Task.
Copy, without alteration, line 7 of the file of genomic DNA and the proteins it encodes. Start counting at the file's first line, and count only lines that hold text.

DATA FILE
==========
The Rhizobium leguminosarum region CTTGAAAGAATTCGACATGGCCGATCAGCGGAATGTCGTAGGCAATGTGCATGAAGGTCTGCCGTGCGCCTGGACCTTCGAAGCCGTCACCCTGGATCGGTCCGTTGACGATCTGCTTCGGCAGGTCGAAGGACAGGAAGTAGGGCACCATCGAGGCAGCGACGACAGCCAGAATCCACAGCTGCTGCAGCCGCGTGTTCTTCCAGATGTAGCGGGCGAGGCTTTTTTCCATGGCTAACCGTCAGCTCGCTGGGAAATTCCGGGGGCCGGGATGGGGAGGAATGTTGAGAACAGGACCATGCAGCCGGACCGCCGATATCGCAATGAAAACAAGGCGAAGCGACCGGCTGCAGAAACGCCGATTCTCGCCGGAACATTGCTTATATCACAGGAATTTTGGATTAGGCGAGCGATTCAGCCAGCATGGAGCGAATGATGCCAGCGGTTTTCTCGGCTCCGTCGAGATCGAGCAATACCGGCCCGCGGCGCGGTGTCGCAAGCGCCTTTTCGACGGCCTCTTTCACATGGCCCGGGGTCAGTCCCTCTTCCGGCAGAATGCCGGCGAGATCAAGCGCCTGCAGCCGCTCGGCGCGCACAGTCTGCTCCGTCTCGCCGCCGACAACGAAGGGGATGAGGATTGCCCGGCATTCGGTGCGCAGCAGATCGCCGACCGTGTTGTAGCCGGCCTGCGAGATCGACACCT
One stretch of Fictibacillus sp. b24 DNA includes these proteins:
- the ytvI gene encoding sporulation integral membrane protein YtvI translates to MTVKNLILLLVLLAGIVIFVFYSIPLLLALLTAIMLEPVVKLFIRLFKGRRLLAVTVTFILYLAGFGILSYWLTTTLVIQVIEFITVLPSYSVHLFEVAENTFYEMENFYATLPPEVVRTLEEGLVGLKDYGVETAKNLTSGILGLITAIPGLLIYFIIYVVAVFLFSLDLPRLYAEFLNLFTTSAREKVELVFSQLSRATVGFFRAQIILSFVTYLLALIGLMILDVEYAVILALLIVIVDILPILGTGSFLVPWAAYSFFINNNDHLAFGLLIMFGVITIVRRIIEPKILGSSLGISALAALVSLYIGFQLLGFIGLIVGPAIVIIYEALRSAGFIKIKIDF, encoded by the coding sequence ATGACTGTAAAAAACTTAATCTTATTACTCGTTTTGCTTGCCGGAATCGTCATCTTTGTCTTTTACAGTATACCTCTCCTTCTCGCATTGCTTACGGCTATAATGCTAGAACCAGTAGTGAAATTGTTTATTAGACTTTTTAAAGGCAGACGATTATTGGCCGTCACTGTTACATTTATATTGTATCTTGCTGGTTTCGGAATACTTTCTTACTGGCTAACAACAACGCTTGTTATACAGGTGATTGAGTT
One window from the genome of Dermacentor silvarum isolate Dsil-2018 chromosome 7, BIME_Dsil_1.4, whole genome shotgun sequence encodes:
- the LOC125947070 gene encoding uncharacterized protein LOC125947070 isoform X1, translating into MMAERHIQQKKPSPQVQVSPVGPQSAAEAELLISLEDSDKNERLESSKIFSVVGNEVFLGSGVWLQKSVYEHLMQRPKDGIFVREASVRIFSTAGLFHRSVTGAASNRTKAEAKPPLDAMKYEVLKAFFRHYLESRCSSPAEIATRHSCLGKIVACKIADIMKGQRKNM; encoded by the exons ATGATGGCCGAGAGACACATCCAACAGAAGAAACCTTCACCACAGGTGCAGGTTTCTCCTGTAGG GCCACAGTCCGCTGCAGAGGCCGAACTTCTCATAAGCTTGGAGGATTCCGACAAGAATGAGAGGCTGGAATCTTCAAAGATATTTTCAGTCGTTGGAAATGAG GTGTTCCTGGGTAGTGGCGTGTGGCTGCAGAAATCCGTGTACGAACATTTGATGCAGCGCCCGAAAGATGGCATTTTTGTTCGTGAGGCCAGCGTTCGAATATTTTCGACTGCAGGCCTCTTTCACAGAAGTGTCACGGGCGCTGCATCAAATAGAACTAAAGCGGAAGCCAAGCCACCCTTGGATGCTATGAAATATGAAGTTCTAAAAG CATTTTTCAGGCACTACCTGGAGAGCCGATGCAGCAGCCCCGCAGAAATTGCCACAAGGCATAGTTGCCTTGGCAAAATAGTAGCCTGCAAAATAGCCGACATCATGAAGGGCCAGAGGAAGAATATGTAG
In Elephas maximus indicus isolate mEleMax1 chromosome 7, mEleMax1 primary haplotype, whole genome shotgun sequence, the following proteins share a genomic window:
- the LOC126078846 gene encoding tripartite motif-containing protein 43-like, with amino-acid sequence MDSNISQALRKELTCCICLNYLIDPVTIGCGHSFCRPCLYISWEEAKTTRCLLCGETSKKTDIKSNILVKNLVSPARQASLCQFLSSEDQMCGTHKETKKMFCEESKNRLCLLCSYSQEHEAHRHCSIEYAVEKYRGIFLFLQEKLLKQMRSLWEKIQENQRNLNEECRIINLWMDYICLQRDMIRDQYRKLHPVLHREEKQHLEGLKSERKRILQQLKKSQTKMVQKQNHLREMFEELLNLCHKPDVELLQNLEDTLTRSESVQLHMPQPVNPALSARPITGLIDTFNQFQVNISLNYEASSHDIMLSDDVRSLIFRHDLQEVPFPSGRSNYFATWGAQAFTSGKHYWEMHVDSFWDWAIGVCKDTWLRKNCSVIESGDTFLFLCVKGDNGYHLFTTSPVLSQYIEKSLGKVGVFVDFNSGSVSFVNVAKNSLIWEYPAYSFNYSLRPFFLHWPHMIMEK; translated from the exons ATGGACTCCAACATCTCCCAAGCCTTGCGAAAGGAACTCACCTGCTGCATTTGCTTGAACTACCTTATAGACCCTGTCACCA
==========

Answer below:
- the LOC126078846 gene encoding tripartite motif-containing protein 43-like, with amino-acid sequence MDSNISQALRKELTCCICLNYLIDPVTIGCGHSFCRPCLYISWEEAKTTRCLLCGETSKKTDIKSNILVKNLVSPARQASLCQFLSSEDQMCGTHKETKKMFCEESKNRLCLLCSYSQEHEAHRHCSIEYAVEKYRGIFLFLQEKLLKQMRSLWEKIQENQRNLNEECRIINLWMDYICLQRDMIRDQYRKLHPVLHREEKQHLEGLKSERKRILQQLKKSQTKMVQKQNHLREMFEELLNLCHKPDVELLQNLEDTLTRSESVQLHMPQPVNPALSARPITGLIDTFNQFQVNISLNYEASSHDIMLSDDVRSLIFRHDLQEVPFPSGRSNYFATWGAQAFTSGKHYWEMHVDSFWDWAIGVCKDTWLRKNCSVIESGDTFLFLCVKGDNGYHLFTTSPVLSQYIEKSLGKVGVFVDFNSGSVSFVNVAKNSLIWEYPAYSFNYSLRPFFLHWPHMIMEK; translated from the exons ATGGACTCCAACATCTCCCAAGCCTTGCGAAAGGAACTCACCTGCTGCATTTGCTTGAACTACCTTATAGACCCTGTCACCA